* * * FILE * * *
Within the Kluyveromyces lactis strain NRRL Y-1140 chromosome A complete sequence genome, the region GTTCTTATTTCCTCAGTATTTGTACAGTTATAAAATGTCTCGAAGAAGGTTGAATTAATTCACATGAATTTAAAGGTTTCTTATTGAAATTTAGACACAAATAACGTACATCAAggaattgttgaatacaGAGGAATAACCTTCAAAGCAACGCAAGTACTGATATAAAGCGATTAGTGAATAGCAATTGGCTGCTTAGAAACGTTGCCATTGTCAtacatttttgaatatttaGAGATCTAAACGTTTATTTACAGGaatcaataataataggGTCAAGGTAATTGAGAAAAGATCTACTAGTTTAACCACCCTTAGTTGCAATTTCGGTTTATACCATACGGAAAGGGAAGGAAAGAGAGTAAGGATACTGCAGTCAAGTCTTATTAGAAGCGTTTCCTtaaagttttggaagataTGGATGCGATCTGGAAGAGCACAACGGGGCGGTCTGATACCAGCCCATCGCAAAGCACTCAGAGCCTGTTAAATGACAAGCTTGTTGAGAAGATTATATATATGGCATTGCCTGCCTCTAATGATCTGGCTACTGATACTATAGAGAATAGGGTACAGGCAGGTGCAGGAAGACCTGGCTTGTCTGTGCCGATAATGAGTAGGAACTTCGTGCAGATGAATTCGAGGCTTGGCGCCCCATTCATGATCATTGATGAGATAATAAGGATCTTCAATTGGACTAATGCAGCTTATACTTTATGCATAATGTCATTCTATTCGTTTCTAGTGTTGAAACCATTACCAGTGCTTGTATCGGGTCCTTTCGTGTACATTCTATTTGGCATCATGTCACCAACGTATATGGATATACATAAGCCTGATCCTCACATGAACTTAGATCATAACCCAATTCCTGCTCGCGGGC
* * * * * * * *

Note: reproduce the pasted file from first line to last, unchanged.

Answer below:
Within the Kluyveromyces lactis strain NRRL Y-1140 chromosome A complete sequence genome, the region GTTCTTATTTCCTCAGTATTTGTACAGTTATAAAATGTCTCGAAGAAGGTTGAATTAATTCACATGAATTTAAAGGTTTCTTATTGAAATTTAGACACAAATAACGTACATCAAggaattgttgaatacaGAGGAATAACCTTCAAAGCAACGCAAGTACTGATATAAAGCGATTAGTGAATAGCAATTGGCTGCTTAGAAACGTTGCCATTGTCAtacatttttgaatatttaGAGATCTAAACGTTTATTTACAGGaatcaataataataggGTCAAGGTAATTGAGAAAAGATCTACTAGTTTAACCACCCTTAGTTGCAATTTCGGTTTATACCATACGGAAAGGGAAGGAAAGAGAGTAAGGATACTGCAGTCAAGTCTTATTAGAAGCGTTTCCTtaaagttttggaagataTGGATGCGATCTGGAAGAGCACAACGGGGCGGTCTGATACCAGCCCATCGCAAAGCACTCAGAGCCTGTTAAATGACAAGCTTGTTGAGAAGATTATATATATGGCATTGCCTGCCTCTAATGATCTGGCTACTGATACTATAGAGAATAGGGTACAGGCAGGTGCAGGAAGACCTGGCTTGTCTGTGCCGATAATGAGTAGGAACTTCGTGCAGATGAATTCGAGGCTTGGCGCCCCATTCATGATCATTGATGAGATAATAAGGATCTTCAATTGGACTAATGCAGCTTATACTTTATGCATAATGTCATTCTATTCGTTTCTAGTGTTGAAACCATTACCAGTGCTTGTATCGGGTCCTTTCGTGTACATTCTATTTGGCATCATGTCACCAACGTATATGGATATACATAAGCCTGATCCTCACATGAACTTAGATCATAACCCAATTCCTGCTCGCGGGC